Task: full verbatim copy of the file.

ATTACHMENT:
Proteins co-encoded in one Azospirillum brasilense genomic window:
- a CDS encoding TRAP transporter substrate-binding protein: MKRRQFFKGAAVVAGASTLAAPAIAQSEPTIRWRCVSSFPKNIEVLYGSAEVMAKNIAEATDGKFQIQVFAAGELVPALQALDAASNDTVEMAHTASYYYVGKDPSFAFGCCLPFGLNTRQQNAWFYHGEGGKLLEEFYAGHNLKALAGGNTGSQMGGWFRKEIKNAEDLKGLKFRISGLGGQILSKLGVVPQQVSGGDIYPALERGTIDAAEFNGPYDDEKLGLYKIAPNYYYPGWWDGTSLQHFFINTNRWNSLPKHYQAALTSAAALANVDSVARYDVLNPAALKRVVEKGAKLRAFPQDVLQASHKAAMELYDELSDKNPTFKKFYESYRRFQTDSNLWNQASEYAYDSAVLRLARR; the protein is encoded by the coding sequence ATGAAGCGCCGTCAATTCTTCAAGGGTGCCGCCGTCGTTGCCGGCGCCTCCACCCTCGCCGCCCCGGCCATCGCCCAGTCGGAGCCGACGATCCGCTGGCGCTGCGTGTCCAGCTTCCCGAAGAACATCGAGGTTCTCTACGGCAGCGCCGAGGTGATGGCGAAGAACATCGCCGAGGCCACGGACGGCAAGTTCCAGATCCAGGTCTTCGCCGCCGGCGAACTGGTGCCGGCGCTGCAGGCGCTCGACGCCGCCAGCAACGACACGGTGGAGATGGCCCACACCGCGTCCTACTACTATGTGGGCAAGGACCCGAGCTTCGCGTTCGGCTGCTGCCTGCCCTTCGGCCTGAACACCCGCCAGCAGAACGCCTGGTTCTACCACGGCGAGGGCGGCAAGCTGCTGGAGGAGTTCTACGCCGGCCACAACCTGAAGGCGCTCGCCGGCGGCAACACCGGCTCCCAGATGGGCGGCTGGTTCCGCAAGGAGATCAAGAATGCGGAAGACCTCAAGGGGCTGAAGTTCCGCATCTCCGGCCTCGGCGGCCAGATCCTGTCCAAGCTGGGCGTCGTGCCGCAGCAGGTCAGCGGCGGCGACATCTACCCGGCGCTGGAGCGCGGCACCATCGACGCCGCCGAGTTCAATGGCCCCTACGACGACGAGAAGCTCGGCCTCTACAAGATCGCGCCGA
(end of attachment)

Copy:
Proteins co-encoded in one Azospirillum brasilense genomic window:
- a CDS encoding TRAP transporter substrate-binding protein: MKRRQFFKGAAVVAGASTLAAPAIAQSEPTIRWRCVSSFPKNIEVLYGSAEVMAKNIAEATDGKFQIQVFAAGELVPALQALDAASNDTVEMAHTASYYYVGKDPSFAFGCCLPFGLNTRQQNAWFYHGEGGKLLEEFYAGHNLKALAGGNTGSQMGGWFRKEIKNAEDLKGLKFRISGLGGQILSKLGVVPQQVSGGDIYPALERGTIDAAEFNGPYDDEKLGLYKIAPNYYYPGWWDGTSLQHFFINTNRWNSLPKHYQAALTSAAALANVDSVARYDVLNPAALKRVVEKGAKLRAFPQDVLQASHKAAMELYDELSDKNPTFKKFYESYRRFQTDSNLWNQASEYAYDSAVLRLARR; the protein is encoded by the coding sequence ATGAAGCGCCGTCAATTCTTCAAGGGTGCCGCCGTCGTTGCCGGCGCCTCCACCCTCGCCGCCCCGGCCATCGCCCAGTCGGAGCCGACGATCCGCTGGCGCTGCGTGTCCAGCTTCCCGAAGAACATCGAGGTTCTCTACGGCAGCGCCGAGGTGATGGCGAAGAACATCGCCGAGGCCACGGACGGCAAGTTCCAGATCCAGGTCTTCGCCGCCGGCGAACTGGTGCCGGCGCTGCAGGCGCTCGACGCCGCCAGCAACGACACGGTGGAGATGGCCCACACCGCGTCCTACTACTATGTGGGCAAGGACCCGAGCTTCGCGTTCGGCTGCTGCCTGCCCTTCGGCCTGAACACCCGCCAGCAGAACGCCTGGTTCTACCACGGCGAGGGCGGCAAGCTGCTGGAGGAGTTCTACGCCGGCCACAACCTGAAGGCGCTCGCCGGCGGCAACACCGGCTCCCAGATGGGCGGCTGGTTCCGCAAGGAGATCAAGAATGCGGAAGACCTCAAGGGGCTGAAGTTCCGCATCTCCGGCCTCGGCGGCCAGATCCTGTCCAAGCTGGGCGTCGTGCCGCAGCAGGTCAGCGGCGGCGACATCTACCCGGCGCTGGAGCGCGGCACCATCGACGCCGCCGAGTTCAATGGCCCCTACGACGACGAGAAGCTCGGCCTCTACAAGATCGCGCCGA